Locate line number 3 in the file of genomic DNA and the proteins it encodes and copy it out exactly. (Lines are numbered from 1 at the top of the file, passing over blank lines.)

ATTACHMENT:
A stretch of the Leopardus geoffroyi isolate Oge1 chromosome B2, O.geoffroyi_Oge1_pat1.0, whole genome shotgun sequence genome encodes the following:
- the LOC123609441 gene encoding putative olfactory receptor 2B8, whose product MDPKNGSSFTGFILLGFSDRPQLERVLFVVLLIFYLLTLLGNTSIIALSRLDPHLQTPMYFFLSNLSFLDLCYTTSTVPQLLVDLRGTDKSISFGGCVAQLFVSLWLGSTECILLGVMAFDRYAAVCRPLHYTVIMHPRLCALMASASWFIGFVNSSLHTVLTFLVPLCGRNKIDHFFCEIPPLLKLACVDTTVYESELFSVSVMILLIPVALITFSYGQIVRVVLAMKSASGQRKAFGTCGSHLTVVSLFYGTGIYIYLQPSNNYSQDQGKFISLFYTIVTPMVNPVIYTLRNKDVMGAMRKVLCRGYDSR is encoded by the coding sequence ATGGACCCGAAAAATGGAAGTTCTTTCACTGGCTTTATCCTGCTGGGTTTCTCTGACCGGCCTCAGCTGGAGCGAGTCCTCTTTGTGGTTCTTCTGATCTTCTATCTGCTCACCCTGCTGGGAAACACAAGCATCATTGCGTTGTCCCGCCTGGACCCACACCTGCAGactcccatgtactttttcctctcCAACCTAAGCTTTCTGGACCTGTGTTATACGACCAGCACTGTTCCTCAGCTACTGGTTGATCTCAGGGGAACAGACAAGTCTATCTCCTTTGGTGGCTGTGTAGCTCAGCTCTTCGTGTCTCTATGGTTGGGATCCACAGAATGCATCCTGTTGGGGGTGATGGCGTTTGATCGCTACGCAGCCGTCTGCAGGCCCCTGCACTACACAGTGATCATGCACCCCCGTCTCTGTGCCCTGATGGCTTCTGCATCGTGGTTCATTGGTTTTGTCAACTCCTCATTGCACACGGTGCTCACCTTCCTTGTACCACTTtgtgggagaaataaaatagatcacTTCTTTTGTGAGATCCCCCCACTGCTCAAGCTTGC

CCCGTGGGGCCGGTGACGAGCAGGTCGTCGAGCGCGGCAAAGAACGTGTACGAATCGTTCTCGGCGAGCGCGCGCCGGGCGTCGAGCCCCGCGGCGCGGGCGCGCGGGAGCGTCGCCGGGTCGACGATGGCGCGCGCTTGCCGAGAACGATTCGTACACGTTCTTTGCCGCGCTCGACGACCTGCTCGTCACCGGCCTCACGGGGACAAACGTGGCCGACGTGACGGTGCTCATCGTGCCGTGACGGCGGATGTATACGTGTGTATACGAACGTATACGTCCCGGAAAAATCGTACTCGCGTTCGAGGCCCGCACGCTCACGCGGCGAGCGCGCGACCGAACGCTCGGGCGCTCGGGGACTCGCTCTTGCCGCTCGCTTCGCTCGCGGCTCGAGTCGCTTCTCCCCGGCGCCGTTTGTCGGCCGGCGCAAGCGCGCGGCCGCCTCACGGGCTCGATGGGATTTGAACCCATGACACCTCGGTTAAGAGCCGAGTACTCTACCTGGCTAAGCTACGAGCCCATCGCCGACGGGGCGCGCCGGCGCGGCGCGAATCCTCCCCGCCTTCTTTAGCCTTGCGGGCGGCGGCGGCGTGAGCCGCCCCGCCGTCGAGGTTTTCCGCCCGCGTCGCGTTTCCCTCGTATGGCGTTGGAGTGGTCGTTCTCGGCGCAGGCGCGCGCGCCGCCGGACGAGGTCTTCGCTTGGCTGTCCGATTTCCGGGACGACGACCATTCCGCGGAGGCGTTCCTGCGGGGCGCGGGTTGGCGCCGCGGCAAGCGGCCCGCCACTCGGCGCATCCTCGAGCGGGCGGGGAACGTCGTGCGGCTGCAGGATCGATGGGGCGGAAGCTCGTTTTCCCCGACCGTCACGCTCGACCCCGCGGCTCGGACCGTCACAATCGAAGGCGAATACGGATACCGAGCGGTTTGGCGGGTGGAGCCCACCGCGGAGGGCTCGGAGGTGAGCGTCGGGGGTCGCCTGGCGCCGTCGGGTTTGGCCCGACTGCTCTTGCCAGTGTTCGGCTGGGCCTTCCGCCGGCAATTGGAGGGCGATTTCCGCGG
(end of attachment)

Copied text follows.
CCCGTGGGGCCGGTGACGAGCAGGTCGTCGAGCGCGGCAAAGAACGTGTACGAATCGTTCTCGGCGAGCGCGCGCCGGGCGTCGAGCCCCGCGGCGCGGGCGCGCGGGAGCGTCGCCGGGTCGACGATGGCGCGCGCTTGCCGAGAACGATTCGTACACGTTCTTTGCCGCGCTCGACGACCTGCTCGTCACCGGCCTCACGGGGACAAACGTGGCCGACGTGACGGTGCTCATCGTGCCGTGACGGCGGATGTATACGTGTGTATACGAACGTATACGTCCCGGAAAAATCGTACTCGCGTTCGAGGCCCGCACGCTCACGCGGCGAGCGCGCGACCGAACGCTCGGGCGCTCGGGGACTCGCTCTTGCCGCTCGCTTCGCTCGCGGCTCGAGTCGCTTCTCCCCGGCGCCGTTTGTCGGCCGGCGCAAGCGCGCGGCCGCCTCACGGGCTCGATGGGATTTGAACCCATGACACCTCGGTTAAGAGCCGAGTACTCTACCTGGCTAAGCTACGAGCCCATCGCCGACGGGGCGCGCCGGCGCGGCGCGAATCCTCCCCGCCTTCTTTAGCCTTGCGGGCGGCGGCGGCGTGAGCCGCCCCGCCGTCGAGGTTTTCCGCCCGCGTCGCGTTTCCCTCGTATGGCGTTGGAGTGGTCGTTCTCGGCGCAGGCGCGCGCGCCGCCGGACGAGGTCTTCGCTTGGCTGTCCGATTTCCGGGACGACGACCATTCCGCGGAGGCGTTCCTGCGGGGCGCGGGTTGGCGCCGCGGCAAGCGGCCCGCCACTCGGCGCATCCTCGAGCGGGCGGGGAACGTCGTGCGGCTGCAGGATCGATGGGGCGGAAGCTCGTTTTCCCCGACCGTCACGCTCGACCCCGCGGCTCGGACCGTCACAATCGAAGGCGAATACGGATACCGAGCGGTTTGGCGGGTGGAGCCCACCGCGGAGGGCTCGGAGGTGAGCGTCGGGGGTCGCCTGGCGCCGTCGGGTTTGGCCCGACTGCTCTTGCCAGTGTTCGGCTGGGCCTTCCGCCGGCAATTGGAGGGCGATTTCCGCGG